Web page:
Since the Indian restaurant next door to my apartment went out of business, I’ve been coming home to find unclaimed stacks of Little India magazine strewn all over the sidewalk. While stepping over a copy the other day, I noticed the cover story: “Only U.S. Town with an Indian Majority.” Naturally, I was curious. Where is this town? In the Bay Area? Jersey? Or is it in the great state that brought us weather-forecasting groundhogs and chipped ham? (The answer is #3.)
Millbourne is a tiny Pennsylvania borough with an estimated population of 994. At the time of the 2000 Census, Indian-Americans constituted 40% of its population; current “Little India projections” bring that number up to 63%, compared with a national average of less than 0.6%.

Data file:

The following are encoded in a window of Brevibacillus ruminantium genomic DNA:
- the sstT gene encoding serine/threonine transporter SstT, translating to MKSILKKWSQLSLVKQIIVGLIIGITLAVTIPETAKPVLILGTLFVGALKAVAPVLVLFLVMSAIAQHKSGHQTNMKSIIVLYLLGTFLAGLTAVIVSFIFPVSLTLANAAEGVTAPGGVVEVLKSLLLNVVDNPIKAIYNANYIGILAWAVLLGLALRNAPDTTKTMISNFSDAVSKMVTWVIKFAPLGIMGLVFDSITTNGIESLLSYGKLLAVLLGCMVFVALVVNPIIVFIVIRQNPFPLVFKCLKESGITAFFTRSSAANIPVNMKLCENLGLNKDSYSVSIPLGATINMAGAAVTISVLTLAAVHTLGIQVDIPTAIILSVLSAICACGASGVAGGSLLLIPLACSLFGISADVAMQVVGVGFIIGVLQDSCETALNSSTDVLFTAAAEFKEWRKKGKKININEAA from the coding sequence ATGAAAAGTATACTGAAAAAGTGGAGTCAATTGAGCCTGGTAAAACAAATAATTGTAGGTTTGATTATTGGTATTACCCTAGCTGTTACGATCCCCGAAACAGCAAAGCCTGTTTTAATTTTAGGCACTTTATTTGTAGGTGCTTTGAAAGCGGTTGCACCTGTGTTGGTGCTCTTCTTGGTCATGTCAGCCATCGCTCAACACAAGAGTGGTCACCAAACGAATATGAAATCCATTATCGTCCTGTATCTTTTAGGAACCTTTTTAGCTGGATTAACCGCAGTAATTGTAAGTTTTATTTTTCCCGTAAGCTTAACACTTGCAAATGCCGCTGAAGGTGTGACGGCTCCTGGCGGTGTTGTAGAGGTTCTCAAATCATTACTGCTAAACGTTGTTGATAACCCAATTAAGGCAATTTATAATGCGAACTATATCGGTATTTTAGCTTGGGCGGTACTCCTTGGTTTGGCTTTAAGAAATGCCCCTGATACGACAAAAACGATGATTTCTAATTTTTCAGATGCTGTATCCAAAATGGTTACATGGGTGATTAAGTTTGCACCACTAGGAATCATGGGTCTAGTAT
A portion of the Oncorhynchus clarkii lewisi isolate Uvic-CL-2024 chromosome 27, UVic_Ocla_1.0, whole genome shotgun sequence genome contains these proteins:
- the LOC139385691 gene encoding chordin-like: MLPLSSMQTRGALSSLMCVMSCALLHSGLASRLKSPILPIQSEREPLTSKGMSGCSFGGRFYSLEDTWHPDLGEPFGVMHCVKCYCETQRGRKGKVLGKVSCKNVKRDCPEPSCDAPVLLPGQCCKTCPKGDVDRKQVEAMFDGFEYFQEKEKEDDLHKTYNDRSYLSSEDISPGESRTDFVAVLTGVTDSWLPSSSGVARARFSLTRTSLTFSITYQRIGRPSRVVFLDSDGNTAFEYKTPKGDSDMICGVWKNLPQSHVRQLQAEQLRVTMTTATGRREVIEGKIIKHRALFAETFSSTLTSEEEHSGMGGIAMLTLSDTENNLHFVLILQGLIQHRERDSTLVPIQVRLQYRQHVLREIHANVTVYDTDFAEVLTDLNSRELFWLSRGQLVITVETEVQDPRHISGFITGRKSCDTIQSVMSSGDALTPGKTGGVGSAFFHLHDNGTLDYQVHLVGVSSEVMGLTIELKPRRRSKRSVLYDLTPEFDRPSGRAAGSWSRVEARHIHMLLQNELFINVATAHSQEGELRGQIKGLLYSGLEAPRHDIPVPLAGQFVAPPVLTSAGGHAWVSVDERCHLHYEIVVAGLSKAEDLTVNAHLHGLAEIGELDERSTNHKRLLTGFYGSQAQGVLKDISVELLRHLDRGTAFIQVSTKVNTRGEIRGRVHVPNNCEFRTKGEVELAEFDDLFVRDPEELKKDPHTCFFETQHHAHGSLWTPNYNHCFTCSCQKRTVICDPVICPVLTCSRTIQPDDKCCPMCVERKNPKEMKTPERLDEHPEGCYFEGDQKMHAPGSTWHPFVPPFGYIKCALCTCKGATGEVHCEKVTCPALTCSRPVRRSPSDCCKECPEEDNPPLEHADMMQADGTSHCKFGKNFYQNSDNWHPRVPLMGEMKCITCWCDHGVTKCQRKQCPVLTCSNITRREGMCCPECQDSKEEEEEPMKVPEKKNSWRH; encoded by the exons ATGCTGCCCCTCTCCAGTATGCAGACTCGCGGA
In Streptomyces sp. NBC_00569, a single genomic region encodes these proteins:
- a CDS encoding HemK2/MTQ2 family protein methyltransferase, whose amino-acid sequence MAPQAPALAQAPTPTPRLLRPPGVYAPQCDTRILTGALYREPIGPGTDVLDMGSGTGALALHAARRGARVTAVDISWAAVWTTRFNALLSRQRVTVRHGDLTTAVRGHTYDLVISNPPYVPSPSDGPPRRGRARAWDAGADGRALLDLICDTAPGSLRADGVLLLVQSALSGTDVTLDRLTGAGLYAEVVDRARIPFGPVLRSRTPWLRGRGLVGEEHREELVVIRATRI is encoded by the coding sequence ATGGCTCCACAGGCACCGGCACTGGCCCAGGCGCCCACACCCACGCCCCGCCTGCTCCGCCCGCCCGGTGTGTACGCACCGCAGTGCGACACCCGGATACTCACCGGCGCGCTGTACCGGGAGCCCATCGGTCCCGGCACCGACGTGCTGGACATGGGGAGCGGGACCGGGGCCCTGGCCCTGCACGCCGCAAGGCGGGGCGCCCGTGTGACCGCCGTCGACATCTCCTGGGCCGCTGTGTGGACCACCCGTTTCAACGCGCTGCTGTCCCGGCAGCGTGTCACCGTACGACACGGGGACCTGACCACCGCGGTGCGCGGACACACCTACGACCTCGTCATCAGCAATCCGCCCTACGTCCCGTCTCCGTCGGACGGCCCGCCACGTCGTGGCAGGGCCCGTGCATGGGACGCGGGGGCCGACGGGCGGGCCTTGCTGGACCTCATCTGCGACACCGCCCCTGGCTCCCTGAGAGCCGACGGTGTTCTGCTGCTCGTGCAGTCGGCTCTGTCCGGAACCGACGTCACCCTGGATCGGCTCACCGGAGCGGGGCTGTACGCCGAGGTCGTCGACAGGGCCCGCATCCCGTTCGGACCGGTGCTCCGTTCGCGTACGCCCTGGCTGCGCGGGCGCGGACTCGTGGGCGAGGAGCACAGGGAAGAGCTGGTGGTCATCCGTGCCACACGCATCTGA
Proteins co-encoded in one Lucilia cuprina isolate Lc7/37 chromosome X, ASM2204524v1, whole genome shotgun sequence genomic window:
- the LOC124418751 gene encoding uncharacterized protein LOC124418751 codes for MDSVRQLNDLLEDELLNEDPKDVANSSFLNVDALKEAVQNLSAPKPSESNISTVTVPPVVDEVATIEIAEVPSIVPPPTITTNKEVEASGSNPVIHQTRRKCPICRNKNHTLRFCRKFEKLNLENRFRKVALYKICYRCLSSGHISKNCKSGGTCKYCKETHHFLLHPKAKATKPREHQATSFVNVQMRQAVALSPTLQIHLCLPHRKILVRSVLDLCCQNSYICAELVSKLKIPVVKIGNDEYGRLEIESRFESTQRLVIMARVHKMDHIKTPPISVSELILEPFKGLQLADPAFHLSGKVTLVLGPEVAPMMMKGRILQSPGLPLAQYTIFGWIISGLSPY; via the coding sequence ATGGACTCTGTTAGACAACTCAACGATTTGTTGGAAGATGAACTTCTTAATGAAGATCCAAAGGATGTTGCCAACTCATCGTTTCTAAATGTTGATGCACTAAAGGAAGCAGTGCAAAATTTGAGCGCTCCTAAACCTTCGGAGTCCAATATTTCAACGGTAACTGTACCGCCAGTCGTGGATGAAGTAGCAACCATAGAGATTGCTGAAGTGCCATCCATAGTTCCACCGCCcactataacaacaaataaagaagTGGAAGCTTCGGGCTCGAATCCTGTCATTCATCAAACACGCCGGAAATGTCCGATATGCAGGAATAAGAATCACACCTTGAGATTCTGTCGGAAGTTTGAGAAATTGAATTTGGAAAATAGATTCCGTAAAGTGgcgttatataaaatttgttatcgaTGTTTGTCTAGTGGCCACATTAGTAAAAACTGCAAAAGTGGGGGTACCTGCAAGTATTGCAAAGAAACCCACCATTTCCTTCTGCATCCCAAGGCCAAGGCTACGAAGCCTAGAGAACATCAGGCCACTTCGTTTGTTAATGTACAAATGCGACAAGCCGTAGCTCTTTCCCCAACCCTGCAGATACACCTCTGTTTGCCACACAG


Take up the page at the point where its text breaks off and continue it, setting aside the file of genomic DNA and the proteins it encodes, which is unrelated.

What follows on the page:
The 2000 Census outlines the broad contours of Millbourne’s Indian community. The gender breakdown is about even: 53 percent to 47 percent women. Five percent are mixed race. The median age of the Indian community is 32. Only 13 percent of the Indians are native-born. Almost two-thirds migrated to the United States within the previous decade. Like the other residents of the city, Indians in Millbourne are principally blue collar. The median household income for the 102 Indian households in the borough was $36,000, higher than the borough average, but substantially below the national median Indian household income of $64,000. However, only 7 percent of the Millbourne Indians were below the poverty line, as opposed to 9 percent of Indians nationally. Just 10 percent of Indians in the borough owned their home, which is less than a quarter of the home ownership rate among Indian Americans nationwide.